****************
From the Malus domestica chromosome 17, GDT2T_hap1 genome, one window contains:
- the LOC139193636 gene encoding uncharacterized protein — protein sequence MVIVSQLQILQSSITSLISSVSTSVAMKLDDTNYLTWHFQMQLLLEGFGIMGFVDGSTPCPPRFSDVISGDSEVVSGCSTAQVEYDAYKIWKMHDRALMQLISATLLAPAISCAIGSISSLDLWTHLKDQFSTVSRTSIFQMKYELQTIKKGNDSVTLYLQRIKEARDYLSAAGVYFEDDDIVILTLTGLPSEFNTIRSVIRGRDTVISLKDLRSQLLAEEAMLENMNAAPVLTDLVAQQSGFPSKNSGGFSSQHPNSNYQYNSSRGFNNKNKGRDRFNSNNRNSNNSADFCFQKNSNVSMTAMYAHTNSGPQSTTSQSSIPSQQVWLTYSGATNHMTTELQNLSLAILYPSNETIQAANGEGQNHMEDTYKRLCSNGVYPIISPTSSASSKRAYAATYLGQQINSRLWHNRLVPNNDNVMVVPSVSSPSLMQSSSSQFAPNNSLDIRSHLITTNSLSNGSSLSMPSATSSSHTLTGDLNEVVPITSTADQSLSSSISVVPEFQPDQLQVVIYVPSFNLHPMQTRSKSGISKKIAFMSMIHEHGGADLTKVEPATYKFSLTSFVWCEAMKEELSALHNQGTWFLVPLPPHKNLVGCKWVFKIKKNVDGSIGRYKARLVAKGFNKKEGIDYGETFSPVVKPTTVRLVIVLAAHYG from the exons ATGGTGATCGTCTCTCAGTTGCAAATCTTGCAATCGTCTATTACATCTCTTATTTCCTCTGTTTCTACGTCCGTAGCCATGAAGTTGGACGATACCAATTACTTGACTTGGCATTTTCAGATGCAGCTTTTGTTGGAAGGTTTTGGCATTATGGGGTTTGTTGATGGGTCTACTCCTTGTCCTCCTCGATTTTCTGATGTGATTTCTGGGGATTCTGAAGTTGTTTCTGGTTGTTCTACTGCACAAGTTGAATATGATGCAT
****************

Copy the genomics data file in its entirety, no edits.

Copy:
From the Malus domestica chromosome 17, GDT2T_hap1 genome, one window contains:
- the LOC139193636 gene encoding uncharacterized protein — protein sequence MVIVSQLQILQSSITSLISSVSTSVAMKLDDTNYLTWHFQMQLLLEGFGIMGFVDGSTPCPPRFSDVISGDSEVVSGCSTAQVEYDAYKIWKMHDRALMQLISATLLAPAISCAIGSISSLDLWTHLKDQFSTVSRTSIFQMKYELQTIKKGNDSVTLYLQRIKEARDYLSAAGVYFEDDDIVILTLTGLPSEFNTIRSVIRGRDTVISLKDLRSQLLAEEAMLENMNAAPVLTDLVAQQSGFPSKNSGGFSSQHPNSNYQYNSSRGFNNKNKGRDRFNSNNRNSNNSADFCFQKNSNVSMTAMYAHTNSGPQSTTSQSSIPSQQVWLTYSGATNHMTTELQNLSLAILYPSNETIQAANGEGQNHMEDTYKRLCSNGVYPIISPTSSASSKRAYAATYLGQQINSRLWHNRLVPNNDNVMVVPSVSSPSLMQSSSSQFAPNNSLDIRSHLITTNSLSNGSSLSMPSATSSSHTLTGDLNEVVPITSTADQSLSSSISVVPEFQPDQLQVVIYVPSFNLHPMQTRSKSGISKKIAFMSMIHEHGGADLTKVEPATYKFSLTSFVWCEAMKEELSALHNQGTWFLVPLPPHKNLVGCKWVFKIKKNVDGSIGRYKARLVAKGFNKKEGIDYGETFSPVVKPTTVRLVIVLAAHYG from the exons ATGGTGATCGTCTCTCAGTTGCAAATCTTGCAATCGTCTATTACATCTCTTATTTCCTCTGTTTCTACGTCCGTAGCCATGAAGTTGGACGATACCAATTACTTGACTTGGCATTTTCAGATGCAGCTTTTGTTGGAAGGTTTTGGCATTATGGGGTTTGTTGATGGGTCTACTCCTTGTCCTCCTCGATTTTCTGATGTGATTTCTGGGGATTCTGAAGTTGTTTCTGGTTGTTCTACTGCACAAGTTGAATATGATGCAT